Beyond the norm Dynamics question

  • Thread starter smiddleton
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Hey Guys,
I have tough dynamics question. I wasn't sure if this is the best place to post it, so if it isn't please let me know. I thought it might be because I couldn't find anything about it anywhere. So here goes. If one had 10 inch long hose, 1" in diameter, filled with some incompressible fluid, like hydraulic oil, and capped both ends when the pressure was at 100 psi, how much weight could the hose support with a weight suspended from one end and the opposite end anchored into the wall, before it started to bend? Assume that the caps and the hose will be able to withstand all the pressures equally without bursting. From what I understand it could support a weight equal to the pressure in the hose, but I am not certain how to work it out mathematically. Any help would be great. Thanks in advance!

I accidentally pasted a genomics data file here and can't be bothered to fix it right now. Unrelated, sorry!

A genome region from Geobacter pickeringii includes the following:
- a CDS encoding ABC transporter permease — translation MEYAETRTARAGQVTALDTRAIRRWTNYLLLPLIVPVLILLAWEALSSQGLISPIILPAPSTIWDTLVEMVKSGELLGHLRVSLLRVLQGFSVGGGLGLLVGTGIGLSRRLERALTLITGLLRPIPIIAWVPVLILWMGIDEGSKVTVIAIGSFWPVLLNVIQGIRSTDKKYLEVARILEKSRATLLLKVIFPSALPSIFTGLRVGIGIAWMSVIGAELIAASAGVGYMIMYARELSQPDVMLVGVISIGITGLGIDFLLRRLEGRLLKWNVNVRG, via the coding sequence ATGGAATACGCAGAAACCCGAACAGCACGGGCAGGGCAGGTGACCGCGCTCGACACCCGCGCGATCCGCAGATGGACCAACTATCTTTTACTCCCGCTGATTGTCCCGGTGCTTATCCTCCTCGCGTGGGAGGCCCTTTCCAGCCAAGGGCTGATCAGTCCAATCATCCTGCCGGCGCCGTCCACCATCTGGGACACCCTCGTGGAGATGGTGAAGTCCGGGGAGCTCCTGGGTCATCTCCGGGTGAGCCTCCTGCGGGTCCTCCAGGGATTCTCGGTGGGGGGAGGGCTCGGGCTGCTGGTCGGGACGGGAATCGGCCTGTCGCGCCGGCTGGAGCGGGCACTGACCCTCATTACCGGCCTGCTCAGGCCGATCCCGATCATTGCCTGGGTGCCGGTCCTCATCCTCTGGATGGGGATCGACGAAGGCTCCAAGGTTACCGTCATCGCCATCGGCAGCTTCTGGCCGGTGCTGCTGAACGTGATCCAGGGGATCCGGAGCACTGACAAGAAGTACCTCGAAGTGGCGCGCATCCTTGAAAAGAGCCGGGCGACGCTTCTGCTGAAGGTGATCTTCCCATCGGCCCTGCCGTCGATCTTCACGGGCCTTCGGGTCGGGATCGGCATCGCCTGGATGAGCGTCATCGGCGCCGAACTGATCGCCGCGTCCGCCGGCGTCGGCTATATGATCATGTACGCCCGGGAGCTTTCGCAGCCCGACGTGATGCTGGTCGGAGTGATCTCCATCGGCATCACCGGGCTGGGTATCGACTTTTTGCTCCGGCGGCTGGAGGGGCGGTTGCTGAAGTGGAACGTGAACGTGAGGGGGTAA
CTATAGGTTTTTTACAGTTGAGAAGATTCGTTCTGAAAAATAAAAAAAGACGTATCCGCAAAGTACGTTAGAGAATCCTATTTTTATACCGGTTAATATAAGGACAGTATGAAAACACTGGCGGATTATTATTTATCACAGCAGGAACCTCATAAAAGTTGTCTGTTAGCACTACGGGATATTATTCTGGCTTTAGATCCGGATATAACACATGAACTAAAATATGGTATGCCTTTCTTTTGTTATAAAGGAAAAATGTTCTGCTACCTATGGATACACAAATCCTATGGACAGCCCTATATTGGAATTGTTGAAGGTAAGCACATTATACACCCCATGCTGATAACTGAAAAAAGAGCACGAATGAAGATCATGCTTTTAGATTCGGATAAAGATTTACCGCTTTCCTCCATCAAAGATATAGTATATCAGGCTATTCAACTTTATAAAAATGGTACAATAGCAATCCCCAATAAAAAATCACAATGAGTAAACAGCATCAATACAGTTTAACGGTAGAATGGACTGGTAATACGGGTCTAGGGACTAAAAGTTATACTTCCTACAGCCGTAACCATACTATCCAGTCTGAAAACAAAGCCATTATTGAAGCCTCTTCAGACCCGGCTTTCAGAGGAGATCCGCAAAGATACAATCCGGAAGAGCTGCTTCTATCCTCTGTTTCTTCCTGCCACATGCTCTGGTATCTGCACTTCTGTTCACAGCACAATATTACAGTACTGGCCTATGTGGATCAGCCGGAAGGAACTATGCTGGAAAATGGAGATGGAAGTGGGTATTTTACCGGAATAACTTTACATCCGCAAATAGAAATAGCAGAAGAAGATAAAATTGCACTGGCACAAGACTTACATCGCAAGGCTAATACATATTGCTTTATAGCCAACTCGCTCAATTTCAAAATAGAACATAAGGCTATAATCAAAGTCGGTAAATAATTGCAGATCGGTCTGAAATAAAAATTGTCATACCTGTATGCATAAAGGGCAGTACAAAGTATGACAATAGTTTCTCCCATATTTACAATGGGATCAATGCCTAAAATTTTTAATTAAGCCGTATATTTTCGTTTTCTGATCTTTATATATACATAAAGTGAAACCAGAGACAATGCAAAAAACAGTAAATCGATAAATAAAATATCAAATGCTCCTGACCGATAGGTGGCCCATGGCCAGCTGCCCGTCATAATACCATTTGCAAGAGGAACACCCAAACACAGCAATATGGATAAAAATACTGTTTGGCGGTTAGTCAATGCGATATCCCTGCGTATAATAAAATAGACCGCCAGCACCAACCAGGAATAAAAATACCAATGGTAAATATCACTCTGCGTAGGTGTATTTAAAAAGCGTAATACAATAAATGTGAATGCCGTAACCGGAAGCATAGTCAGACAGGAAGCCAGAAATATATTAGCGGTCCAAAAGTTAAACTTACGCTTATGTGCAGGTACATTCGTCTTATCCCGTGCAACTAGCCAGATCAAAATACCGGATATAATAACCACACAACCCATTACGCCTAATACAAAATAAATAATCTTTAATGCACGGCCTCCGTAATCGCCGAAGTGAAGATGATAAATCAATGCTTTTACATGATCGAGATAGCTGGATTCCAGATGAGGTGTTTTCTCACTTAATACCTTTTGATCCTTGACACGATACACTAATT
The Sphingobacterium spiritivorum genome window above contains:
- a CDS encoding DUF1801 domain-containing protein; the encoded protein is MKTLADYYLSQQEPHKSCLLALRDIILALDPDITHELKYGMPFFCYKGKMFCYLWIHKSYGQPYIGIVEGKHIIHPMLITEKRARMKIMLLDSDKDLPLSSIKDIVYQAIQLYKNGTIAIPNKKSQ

Sincerely,
SM
 

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  • #2
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Based on a dimensional analysis: ##F = c p \frac{d^3}{l}## where c is some numerical constant (I would expect that it is between 1/5 and 5), p is the pressure, d is the diameter of the hose and l is its length. With SI units, it is easier to calculate.
##m=\frac{F}{g}## with ##g=9.81\frac{m}{s^2}##.
 
  • #3
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Hi, thanks for the reply. It all makes sense, except c, the numerical constant, how do I determine that? by experimentation or a material constant?
 

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